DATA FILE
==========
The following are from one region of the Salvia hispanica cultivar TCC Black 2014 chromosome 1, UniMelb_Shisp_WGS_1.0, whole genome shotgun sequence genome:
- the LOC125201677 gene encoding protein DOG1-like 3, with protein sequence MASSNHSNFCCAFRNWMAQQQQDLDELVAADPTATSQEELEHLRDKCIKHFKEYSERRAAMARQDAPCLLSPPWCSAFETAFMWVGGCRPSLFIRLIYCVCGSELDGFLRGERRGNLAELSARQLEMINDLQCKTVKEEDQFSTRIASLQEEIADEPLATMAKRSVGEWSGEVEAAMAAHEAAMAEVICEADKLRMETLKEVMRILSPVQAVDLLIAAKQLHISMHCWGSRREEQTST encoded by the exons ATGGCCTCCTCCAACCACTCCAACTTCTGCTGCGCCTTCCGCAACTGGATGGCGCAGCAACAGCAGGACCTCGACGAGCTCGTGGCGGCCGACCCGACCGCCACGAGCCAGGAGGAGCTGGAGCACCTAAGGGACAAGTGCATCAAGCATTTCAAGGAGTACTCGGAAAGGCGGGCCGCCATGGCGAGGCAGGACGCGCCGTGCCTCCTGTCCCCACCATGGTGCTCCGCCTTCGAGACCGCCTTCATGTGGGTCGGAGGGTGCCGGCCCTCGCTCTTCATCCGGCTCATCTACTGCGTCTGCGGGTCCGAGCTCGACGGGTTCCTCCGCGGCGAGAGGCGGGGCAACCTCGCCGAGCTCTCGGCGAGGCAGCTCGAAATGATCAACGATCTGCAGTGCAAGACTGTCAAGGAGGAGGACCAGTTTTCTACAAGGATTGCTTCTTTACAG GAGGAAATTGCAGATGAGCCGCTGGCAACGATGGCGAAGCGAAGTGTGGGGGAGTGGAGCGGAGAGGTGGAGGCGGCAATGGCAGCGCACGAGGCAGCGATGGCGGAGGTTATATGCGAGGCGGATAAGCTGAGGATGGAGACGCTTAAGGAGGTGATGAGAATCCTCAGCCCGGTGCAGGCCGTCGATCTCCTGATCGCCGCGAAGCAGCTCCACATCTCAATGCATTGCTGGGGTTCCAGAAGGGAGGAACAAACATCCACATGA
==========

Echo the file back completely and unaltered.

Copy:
The following are from one region of the Salvia hispanica cultivar TCC Black 2014 chromosome 1, UniMelb_Shisp_WGS_1.0, whole genome shotgun sequence genome:
- the LOC125201677 gene encoding protein DOG1-like 3, with protein sequence MASSNHSNFCCAFRNWMAQQQQDLDELVAADPTATSQEELEHLRDKCIKHFKEYSERRAAMARQDAPCLLSPPWCSAFETAFMWVGGCRPSLFIRLIYCVCGSELDGFLRGERRGNLAELSARQLEMINDLQCKTVKEEDQFSTRIASLQEEIADEPLATMAKRSVGEWSGEVEAAMAAHEAAMAEVICEADKLRMETLKEVMRILSPVQAVDLLIAAKQLHISMHCWGSRREEQTST encoded by the exons ATGGCCTCCTCCAACCACTCCAACTTCTGCTGCGCCTTCCGCAACTGGATGGCGCAGCAACAGCAGGACCTCGACGAGCTCGTGGCGGCCGACCCGACCGCCACGAGCCAGGAGGAGCTGGAGCACCTAAGGGACAAGTGCATCAAGCATTTCAAGGAGTACTCGGAAAGGCGGGCCGCCATGGCGAGGCAGGACGCGCCGTGCCTCCTGTCCCCACCATGGTGCTCCGCCTTCGAGACCGCCTTCATGTGGGTCGGAGGGTGCCGGCCCTCGCTCTTCATCCGGCTCATCTACTGCGTCTGCGGGTCCGAGCTCGACGGGTTCCTCCGCGGCGAGAGGCGGGGCAACCTCGCCGAGCTCTCGGCGAGGCAGCTCGAAATGATCAACGATCTGCAGTGCAAGACTGTCAAGGAGGAGGACCAGTTTTCTACAAGGATTGCTTCTTTACAG GAGGAAATTGCAGATGAGCCGCTGGCAACGATGGCGAAGCGAAGTGTGGGGGAGTGGAGCGGAGAGGTGGAGGCGGCAATGGCAGCGCACGAGGCAGCGATGGCGGAGGTTATATGCGAGGCGGATAAGCTGAGGATGGAGACGCTTAAGGAGGTGATGAGAATCCTCAGCCCGGTGCAGGCCGTCGATCTCCTGATCGCCGCGAAGCAGCTCCACATCTCAATGCATTGCTGGGGTTCCAGAAGGGAGGAACAAACATCCACATGA